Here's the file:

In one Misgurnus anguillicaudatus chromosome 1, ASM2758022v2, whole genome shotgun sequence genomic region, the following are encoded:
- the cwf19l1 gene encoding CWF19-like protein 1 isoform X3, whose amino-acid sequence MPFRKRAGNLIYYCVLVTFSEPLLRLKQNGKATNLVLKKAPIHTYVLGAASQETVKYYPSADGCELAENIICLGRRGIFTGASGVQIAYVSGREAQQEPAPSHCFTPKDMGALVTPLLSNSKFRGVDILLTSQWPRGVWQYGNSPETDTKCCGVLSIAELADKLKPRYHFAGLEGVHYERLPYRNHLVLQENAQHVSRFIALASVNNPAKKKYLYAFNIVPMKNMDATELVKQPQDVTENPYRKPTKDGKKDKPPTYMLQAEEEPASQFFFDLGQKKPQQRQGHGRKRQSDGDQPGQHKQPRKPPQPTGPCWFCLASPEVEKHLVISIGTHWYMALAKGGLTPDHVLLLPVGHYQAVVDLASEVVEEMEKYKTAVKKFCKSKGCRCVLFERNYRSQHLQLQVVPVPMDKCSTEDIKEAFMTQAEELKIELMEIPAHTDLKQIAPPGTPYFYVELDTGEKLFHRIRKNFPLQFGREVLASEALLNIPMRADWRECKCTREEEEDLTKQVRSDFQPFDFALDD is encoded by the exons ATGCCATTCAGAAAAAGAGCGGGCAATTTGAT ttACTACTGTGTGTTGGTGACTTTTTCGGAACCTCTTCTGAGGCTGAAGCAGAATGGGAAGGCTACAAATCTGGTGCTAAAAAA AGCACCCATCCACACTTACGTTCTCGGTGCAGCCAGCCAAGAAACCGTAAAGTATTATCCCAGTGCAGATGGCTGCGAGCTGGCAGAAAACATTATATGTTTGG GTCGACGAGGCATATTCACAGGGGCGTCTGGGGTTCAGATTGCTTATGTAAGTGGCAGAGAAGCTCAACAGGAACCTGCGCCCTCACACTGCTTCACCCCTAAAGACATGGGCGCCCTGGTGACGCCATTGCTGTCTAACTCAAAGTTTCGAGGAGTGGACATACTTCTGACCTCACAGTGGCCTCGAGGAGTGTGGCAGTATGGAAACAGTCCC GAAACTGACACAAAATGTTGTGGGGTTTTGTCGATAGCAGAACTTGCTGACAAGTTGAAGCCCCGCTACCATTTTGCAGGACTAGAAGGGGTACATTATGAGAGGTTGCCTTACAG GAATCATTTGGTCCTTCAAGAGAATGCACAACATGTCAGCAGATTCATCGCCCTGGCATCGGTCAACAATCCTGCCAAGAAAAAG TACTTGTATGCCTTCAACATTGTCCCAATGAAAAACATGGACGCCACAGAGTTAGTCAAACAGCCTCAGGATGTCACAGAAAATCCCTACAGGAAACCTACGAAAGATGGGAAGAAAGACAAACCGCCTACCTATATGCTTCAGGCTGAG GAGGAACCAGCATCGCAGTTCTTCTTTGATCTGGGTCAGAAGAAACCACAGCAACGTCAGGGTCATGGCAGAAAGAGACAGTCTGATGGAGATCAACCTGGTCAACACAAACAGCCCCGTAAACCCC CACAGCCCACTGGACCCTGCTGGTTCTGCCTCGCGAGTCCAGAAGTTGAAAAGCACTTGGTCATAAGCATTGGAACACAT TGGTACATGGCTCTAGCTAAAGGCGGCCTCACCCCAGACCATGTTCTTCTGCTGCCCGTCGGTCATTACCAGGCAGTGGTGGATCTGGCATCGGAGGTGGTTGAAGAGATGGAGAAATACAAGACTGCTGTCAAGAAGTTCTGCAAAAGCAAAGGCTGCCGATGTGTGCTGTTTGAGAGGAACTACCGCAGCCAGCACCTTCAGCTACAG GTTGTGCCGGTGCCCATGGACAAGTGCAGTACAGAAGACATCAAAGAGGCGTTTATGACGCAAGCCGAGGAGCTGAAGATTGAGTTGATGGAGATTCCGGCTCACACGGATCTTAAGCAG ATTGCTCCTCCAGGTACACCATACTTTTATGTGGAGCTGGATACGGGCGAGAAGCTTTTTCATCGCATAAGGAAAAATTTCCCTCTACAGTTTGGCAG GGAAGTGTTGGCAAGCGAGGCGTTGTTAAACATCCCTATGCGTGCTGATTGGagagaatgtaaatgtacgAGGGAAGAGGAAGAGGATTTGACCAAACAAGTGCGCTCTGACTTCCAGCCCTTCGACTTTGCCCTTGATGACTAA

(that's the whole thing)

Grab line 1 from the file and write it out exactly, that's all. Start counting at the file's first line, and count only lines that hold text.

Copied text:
In one Misgurnus anguillicaudatus chromosome 1, ASM2758022v2, whole genome shotgun sequence genomic region, the following are encoded: